The Extension Internship Program gives exceptional undergraduate Wildcats the opportunity to work in communities across the Granite State.
Extension Interns work on projects addressing agriculture & horticulture, community & economic development, nutrition & healthy living, natural resources, citizen science, and youth & family resiliency. Interns will work with their mentors and their cohort develop as young professionals and help the University make an impact across New Hampshire. These paid internships are approximately 20-40 hours per week from June 3 – August 9.
We use a cohort model, meaning you will have the opportunity to be part of a group of interns who are trained together and are interning around the state with various Extension offices. In addition to the specific skills you’ll build related to your internship, you’ll also spend the summer working towards earning a professional development micro-credential. At the end of the summer, interns will participate in a poster presentation to showcase your work.
Applications will open for students during winter break.
4-H Urban Garden Program Assistant:
Victoria Scarbro, North Carolina State University
The intern developed 4-H Teaching Gardens at Russell-Shea Growers Community Gardens (Concord) and at the Education Farm at Joppa Hill (Bedford). Utilizing these host sites, the intern designed and delivered garden-centered programming that engaged youth and families, promoting the development of agricultural literacy. Working collaboratively with the NH 4-H Agriscience Field Specialist and the UNH STEM Discovery Lab Program Director, the program assistant identified appropriate 4-H research-based curriculum to utilize in programming. The Urban Garden Program Assistant sought out opportunities to partner with other youth-serving organizations like the YMCA, Boys and Girls Club, and 21st Century Community Learning Centers to engage youth not served by the 4-H program in the 4-H Teaching Gardens.
Consulting Forestry Internship:
Carter Cassedy, Forestry ’24; Donovan Lombara, Forestry ‘25
These interns built their skills by performing duties that are common for consulting foresters, including boundary marking, invasive species management, timber sale layout and operation, permitting, marking timber, inventory, mapping, and other duties as assigned.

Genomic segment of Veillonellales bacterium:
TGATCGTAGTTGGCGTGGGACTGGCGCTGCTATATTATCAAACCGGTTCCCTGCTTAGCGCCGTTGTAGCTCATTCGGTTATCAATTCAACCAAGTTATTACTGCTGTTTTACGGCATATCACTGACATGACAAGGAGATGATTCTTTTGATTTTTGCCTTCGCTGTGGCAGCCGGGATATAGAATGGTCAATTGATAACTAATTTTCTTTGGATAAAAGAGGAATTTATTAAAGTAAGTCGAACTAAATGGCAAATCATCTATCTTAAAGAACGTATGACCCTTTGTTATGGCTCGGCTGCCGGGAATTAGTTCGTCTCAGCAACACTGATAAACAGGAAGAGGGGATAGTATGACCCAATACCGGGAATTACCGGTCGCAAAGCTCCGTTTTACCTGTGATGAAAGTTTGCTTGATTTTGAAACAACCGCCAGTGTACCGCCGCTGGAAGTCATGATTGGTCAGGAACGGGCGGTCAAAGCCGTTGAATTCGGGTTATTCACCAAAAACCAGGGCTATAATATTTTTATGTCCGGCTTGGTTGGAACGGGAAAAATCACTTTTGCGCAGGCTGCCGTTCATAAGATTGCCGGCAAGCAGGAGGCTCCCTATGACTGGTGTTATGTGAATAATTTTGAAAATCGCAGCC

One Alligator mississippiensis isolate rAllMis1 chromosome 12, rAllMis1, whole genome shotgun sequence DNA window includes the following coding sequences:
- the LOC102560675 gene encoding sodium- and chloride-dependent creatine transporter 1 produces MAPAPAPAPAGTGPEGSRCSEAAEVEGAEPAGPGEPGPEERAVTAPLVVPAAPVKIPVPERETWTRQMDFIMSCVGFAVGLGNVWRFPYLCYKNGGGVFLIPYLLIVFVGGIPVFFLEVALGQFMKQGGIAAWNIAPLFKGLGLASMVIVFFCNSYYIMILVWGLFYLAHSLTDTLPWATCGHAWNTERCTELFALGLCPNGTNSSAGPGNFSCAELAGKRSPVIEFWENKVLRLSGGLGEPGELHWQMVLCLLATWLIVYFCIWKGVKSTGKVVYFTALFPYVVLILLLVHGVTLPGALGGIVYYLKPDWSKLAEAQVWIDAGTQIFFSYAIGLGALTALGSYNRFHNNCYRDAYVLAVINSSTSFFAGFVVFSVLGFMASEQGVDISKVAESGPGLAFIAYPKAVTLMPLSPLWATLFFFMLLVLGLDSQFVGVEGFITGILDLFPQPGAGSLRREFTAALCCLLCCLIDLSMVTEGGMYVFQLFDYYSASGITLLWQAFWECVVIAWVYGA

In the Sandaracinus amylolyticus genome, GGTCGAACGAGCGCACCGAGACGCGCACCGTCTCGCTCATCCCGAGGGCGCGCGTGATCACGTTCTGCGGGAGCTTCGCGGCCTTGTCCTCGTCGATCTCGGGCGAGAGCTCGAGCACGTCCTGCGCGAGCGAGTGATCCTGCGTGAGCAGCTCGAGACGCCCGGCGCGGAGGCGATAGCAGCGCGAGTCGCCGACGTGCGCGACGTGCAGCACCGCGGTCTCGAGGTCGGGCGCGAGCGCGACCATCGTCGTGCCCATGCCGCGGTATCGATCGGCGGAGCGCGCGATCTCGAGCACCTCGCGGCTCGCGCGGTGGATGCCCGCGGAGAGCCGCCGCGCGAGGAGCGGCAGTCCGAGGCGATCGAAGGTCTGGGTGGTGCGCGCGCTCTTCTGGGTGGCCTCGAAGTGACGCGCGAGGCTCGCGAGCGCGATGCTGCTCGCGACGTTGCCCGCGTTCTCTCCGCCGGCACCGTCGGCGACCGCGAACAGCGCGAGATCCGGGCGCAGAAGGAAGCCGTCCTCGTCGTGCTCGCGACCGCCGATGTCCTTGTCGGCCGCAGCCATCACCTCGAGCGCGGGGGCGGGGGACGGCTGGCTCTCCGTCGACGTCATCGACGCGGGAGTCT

Farmer Support Systems Intern:
Serena Britos, Sustainable Agriculture & Food Systems ‘24
Serena assisted Extension Food & Agriculture staff with collecting critical evaluation data that was used in grant reporting and to inform needs assessment for future programming to address issues of farmer support systems in the future. Projects included investigating inflation-induced changes to NH farm prices and consumer behavior, supporting the Farm Strong New Hampshire program, and assisting with the Beginning Farmer Program.
Health & Well-Being Program Assistants:
Olivia Arangio, Health & Physical Education ‘25; Rachel Goding, Master of Science: Nutritional Sciences ‘23
Olivia and Rachel worked on a variety of initiatives, such as nutrition education, farmer's market educational food demos, farm-to-school initiatives, recipe development, social marketing, curriculum review and development, and needs assessments.
Integrated Pest Management Intern:
Aaron Hoag, Sustainable Agriculture & Food System ‘25
Aaron worked with Extension staff around the state to help collect data for the Integrated Pest Management Program and spent time processing samples in the Plant Diagnostic Lab on the UNH campus in Durham. This position included traveling with staff to different sites 2-3 days a week to check insect traps, scout for diseases, maintain field trials, interact with growers and other Extension staff. Days not in the field were spent in the diagnostic lab or completing office work to support IPM programming and outreach events.
Lake Water Quality Monitoring Intern:
Kaleb Ducharme, Master of Science: Genetics ‘25
Kaleb was hired by the Lakes Lay Monitoring Program to focus on lake water quality monitoring with special investigations in cyanobacteria identification. This was a unique opportunity to work for the Lakes Lay Monitoring Program, in collaboration with Wolfeboro Waters, to implement the monitoring of harmful cyanobacteria blooms and occurrences. The program focused on the sampling and processing of lake samples for water quality analyses for the State of NH.
Nature Communications and Outreach Intern:
Samantha Giudice, Communication: Business Applications, ‘24
Samantha assisted two New Hampshire-based conservation organizations, Nature Groupie and TrailFinder, with outreach and communication projects. Projects included creating content for social media and websites, photography, attending volunteer events, marketing merchandise, and more.
Nature Groupie Field Internship:
Daniel Ehrsam, Wildlife & Conservation Biology ‘24; Jason Reyes, Wildlife & Conservation Biology ‘24; Maddy Smith, Environmental Conservation & Sustainability and Political Science ‘24
The field interns assisted New England-based conservation organizations and public agencies in implementing stewardship and environmental research projects. Staff from Nature Groupie, based at UNH Cooperative Extension, coordinated an internship with a variety of field-based projects over the summer hosted by at least four (4) different New Hampshire environmental organizations, such as land trusts, public agencies, researchers, and communities.
NH Barn Trail Intern:
Ryan Cutting, History ‘24